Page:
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Chondrolaryngoplasty or tracheal shave surgery is the only structural aesthetic change that can be done on the neck. (since the thyroid cartilage is the only protruding non-soft tissue prominence) While commonly identified with transgender surgery today the tracheal shave procedure can also be performed in cis males who have too much Adam’s apple projection. (Usually associated with thin male necks) The procedure is often done as the name implies, a shaving technique, as the thyroid cartilage has very much the consistency of a bar of soap.

But there are circumstances where the once soft thyroid cartilage becomes less soft and the shaving technique with a scalpel blade is no longer effective. The most common reason cartilage structures in the body become stiffer is age. As one gets older cartilage starts to develop calcifications giving it a more firm consistency and resistant to easily be shaved in a precise manner. The other reason cartilage becomes stiffer is prior surgery. Once its surface has been previously exposed and cut it develops scar just like any other tissue.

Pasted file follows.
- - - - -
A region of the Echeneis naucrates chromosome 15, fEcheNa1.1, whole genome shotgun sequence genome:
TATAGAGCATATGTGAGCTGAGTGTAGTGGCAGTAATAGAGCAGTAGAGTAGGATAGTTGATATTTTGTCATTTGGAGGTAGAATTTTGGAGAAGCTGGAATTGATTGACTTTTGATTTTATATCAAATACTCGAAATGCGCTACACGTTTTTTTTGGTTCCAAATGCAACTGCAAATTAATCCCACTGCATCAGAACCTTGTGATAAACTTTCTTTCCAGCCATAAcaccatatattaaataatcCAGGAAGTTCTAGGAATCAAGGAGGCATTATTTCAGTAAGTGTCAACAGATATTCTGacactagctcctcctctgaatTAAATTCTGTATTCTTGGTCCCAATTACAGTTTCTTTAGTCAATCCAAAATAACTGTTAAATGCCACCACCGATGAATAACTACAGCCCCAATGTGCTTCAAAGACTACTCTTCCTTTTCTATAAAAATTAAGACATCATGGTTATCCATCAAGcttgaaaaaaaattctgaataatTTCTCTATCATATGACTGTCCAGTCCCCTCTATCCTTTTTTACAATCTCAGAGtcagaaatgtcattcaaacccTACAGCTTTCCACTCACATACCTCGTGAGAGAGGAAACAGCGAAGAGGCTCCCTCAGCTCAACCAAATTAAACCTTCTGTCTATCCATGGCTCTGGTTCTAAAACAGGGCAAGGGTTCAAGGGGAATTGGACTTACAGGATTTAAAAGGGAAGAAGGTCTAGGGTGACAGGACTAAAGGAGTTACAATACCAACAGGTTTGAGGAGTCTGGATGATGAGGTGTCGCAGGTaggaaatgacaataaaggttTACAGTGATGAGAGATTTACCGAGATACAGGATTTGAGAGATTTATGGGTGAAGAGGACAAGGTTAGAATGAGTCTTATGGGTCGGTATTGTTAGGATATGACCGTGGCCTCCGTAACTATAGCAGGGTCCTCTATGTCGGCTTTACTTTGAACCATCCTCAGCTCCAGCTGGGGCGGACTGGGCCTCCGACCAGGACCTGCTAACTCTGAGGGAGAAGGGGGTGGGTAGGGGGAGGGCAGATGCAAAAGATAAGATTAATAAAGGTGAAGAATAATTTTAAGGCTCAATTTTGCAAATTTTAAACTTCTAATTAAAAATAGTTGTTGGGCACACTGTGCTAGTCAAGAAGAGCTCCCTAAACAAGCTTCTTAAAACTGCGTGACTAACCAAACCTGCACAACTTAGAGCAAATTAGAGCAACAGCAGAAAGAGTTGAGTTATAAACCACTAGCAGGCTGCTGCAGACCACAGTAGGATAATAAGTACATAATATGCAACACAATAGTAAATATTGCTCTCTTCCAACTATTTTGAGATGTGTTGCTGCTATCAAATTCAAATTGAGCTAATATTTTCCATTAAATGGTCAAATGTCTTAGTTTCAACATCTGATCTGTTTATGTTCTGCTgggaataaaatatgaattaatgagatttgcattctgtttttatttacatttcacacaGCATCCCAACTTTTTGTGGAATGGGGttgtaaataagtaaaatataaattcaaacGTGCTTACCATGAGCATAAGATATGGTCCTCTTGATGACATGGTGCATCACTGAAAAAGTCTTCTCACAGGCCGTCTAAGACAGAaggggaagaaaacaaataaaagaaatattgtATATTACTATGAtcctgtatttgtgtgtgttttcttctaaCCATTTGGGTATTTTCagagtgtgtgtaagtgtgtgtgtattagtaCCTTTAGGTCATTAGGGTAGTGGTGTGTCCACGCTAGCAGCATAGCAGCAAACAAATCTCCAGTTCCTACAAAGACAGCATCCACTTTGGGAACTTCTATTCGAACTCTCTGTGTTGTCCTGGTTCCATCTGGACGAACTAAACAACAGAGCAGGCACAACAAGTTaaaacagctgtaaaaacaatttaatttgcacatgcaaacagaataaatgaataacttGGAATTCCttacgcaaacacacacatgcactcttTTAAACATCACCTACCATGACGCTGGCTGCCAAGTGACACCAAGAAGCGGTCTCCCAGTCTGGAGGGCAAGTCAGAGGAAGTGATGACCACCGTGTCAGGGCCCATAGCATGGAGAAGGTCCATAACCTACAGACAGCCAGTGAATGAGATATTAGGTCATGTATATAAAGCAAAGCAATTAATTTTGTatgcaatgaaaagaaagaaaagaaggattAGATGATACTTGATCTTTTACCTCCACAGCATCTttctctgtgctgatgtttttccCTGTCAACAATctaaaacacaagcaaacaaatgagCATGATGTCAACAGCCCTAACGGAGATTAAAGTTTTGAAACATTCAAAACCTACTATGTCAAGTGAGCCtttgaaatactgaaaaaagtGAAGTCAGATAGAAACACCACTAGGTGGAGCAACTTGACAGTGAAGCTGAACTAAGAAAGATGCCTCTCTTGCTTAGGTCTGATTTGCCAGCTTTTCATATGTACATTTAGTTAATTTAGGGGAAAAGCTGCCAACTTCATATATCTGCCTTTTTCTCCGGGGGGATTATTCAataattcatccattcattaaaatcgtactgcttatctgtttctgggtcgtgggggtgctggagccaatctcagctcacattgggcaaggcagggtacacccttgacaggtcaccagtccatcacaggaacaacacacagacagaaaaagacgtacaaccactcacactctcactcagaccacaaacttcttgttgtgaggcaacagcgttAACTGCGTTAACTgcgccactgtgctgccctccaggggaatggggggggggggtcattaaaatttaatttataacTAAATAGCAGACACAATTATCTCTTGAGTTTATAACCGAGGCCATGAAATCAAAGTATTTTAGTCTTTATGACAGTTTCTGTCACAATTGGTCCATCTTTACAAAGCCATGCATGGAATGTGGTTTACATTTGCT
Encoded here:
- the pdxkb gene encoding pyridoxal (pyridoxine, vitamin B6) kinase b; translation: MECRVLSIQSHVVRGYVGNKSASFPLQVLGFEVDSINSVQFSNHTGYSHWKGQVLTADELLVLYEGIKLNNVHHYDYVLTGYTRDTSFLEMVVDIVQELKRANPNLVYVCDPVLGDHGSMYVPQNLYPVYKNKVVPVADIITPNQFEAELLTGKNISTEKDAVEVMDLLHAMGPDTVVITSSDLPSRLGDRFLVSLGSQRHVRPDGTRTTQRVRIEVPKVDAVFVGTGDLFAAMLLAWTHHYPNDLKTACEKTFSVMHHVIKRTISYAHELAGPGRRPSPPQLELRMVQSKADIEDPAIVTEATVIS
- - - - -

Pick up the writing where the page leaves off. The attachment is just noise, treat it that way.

In tracheal shaves in which the patient is older or has had prior surgery it becomes necessary to use a different technique for reduction. A high speed drill with a small burr is the effective method for stiffer cartilage similar to that when reducing bone. A small round fluted carbide burr works well but must be precisely controlled in the limited space of the small skin incision.

In most tracheal shave surgeries they are usually ‘one and done’. The first surgery is usually adequate and what can be safely reduced has been done. But when a second attempt at further reduction is warranted one should be prepared to use high speed burring and not a shave technique.

Dr. Barry Eppley

World-Renowned Plastic Surgeon

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